Film Festival Marketing on a Nanobudget

When you’ve got a nanobudget movie in a film festival, the marketing costs can quickly approach the same amount as the film’s budget. But that’s only if you do things like print out postcards people will immediately throw away and make t-shirts or hats that will sit in a dusty corner of a closet. There are a lot of tools out there if you’re willing to get creative, and you can be smart about marketing your movie at a festival without spending a lot of money. Here are some things I did for my screening at the Salem Film Festival–it all ended up costing under $40.

Newspaper: One of the first things I did when I found out we got into the festival was send an email press release to @shawnlevy, the film critic for The Oregonian, which is distributed in Salem. I was excited to see the movie title mentioned in the A&E section. (That’s the second time this year a movie I directed was mentioned in A&E.)

Blog and YouTube video: I don’t know much about Salem, but I know they have a giant golden statue. And I recently made a silly video involving talking statues. So I decided to make a ridiculous video for Salem that included all the info for my screening. I posted it to my blog, along with some photoshopped images of the statue in scenes from my movie.

QR Code poster: I drove down to the Salem Film Festival on the Saturday before my screening for one of the festival parties and to put up a couple of homemade printed posters. Printed one-sheets look really nice but they cost a lot of money and I wonder if anyone actually looks at them. I decided to make a poster that wasn’t a typical one-sheet and let people watch an exclusive clip if they scanned a QR code. I put this up by the theater exit (also where people would line up for popcorn), as well as on the door a pizza place/bar across the street where some moviegoers go to hang out. I used a link for the QR code so I could see how many times it was scanned–not many. Which either means people don’t scan QR codes, or people don’t look at one-sheets, or both.

Google Adwords: I wanted people who might attend the film festival to be aware of my movie so I bought keywords on Google. So anytime someone in the Salem/Portland area googled “salem film festival” they would see the name of my movie. I got about 10,000 impressions in two weeks and I was usually in the top ad spot. The AdWords campaign cost $18.92.

Facebook ads: I also created some Facebook ads and targeted people who lived within 10 miles of Salem and liked the Salem Film Festival or a bunch of other movies, actors, and directors. I also set up a few ads targeted at anyone in Salem with a bachelor’s degree, in case they weren’t the type of people who went around liking things on Facebook.

The main campaign was seen by 6,817 individuals (not impressions), they each saw an ad about 12 times, and 664 of those people saw the ad with the name of a friend who liked our Facebook page or RSVPed to our screening event (this is called Social Reach). This campaign cost $10.59.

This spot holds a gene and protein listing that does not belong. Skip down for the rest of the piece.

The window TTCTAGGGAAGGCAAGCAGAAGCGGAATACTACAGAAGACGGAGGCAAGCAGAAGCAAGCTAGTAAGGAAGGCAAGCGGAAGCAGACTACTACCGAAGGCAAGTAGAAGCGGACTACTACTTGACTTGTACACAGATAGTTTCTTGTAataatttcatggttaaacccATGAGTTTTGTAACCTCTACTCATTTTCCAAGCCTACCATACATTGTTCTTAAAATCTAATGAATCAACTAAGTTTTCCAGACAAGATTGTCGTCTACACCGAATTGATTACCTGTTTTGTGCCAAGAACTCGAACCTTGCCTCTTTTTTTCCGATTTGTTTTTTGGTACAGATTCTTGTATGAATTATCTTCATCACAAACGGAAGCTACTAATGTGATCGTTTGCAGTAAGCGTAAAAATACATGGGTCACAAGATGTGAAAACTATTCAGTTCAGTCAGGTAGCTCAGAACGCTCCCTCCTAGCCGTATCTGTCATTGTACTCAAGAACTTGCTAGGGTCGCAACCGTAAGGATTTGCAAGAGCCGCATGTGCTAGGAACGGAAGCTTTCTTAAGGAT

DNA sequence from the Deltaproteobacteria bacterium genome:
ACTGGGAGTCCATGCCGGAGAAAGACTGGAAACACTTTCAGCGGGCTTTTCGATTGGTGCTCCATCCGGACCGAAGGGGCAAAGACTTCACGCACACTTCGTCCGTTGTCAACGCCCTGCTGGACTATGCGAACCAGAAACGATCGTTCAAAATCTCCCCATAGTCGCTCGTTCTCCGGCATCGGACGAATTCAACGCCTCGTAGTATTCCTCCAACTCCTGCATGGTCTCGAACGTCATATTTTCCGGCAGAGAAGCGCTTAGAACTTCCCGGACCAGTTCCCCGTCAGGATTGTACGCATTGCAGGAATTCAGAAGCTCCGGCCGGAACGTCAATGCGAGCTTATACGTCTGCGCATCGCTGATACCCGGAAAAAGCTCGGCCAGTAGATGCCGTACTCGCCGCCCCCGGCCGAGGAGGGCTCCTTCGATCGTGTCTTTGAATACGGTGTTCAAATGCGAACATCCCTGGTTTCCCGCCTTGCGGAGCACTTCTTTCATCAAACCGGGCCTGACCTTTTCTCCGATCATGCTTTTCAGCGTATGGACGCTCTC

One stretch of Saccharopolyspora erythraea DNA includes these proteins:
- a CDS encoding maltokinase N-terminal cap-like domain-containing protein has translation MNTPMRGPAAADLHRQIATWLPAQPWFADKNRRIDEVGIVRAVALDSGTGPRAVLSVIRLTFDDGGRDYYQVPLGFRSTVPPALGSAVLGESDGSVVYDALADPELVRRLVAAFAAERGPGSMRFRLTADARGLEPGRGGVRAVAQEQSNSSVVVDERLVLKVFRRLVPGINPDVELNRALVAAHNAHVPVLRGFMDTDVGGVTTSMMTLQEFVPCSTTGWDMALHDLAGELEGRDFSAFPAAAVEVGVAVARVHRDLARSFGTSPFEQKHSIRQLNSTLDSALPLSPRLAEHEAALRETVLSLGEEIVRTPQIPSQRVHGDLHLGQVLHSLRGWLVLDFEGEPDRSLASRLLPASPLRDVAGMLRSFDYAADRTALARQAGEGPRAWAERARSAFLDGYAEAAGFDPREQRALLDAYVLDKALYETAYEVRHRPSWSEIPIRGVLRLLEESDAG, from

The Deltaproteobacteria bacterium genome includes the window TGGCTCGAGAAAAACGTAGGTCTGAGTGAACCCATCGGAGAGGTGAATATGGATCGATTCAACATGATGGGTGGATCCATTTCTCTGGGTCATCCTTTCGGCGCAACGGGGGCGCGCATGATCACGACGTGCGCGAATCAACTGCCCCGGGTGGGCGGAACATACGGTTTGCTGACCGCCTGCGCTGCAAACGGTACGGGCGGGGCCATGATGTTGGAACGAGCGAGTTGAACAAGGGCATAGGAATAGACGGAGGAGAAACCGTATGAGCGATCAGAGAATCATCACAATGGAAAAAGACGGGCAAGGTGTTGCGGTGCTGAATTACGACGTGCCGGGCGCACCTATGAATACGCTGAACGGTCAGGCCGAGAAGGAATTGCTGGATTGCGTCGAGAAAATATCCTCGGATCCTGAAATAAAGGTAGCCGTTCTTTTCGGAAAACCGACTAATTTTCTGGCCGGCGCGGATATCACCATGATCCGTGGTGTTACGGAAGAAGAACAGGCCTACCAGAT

I did another ad on the day of the screening that was seen by 6,781 individuals, they each saw an ad about 8 times, and 284 of them saw it with Social Reach. This campaign cost $9.92. The total for both Facebook campaigns was $20.51. Here’s what the ads looked like…

Show up: Actors and crew from the movie drove down for the Q&A. If I were attending a screening at a film festival, I’d want to see someone from the movie there. We had actors, cinematographer, location manager, and me (writer/director). Only the actors and I were up front for the Q&A but everyone else was ready to answer questions too.

Brian (cinematographer) and Amanda (lead actor)

And now for the payoff…

We did a technical check before the screening. This was the first time I’d ever seen Did You Kiss Anyone? projected in a movie theater. It looked great. The screen size is hard to tell from this photo, but you can see the tiny green exit sign to the right for reference.

I took this photo while addressing the audience briefly prior to the movie. We had a good sized crowd, even more impressive when you considered it was a Wednesday night. I like to think the $40 I spent helped convince a few of these people to attend.

I was relieved when almost everyone stayed afterward for the Q&A. One woman leaving stopped to say she couldn’t stay for Q&A but that she loved the movie. That’s exactly the first thing you want to hear after showing your movie to an audience.

Bob, Audrey, me, Brian, Amanda after the Q&A

After the Q&A we went out for drinks to celebrate. Four pitchers of beer and a huge order of tots cost more than my entire marketing budget for the festival. Money well spent.

Drew and Bob (actors) (also, the eye of Tamar from Suck My Box.)


Dani and Brian (location manager & cinematographer) (They look surly because it was dark and I used a flash.)


Audrey and Sara (actor and wife)


Sara and me


Audrey and Uncle Jerry

Go check out for more info on the movie. And if you’ve done something cool to market your nanobudget movie at a film festival, let me know so I can steal your ideas for the next one.

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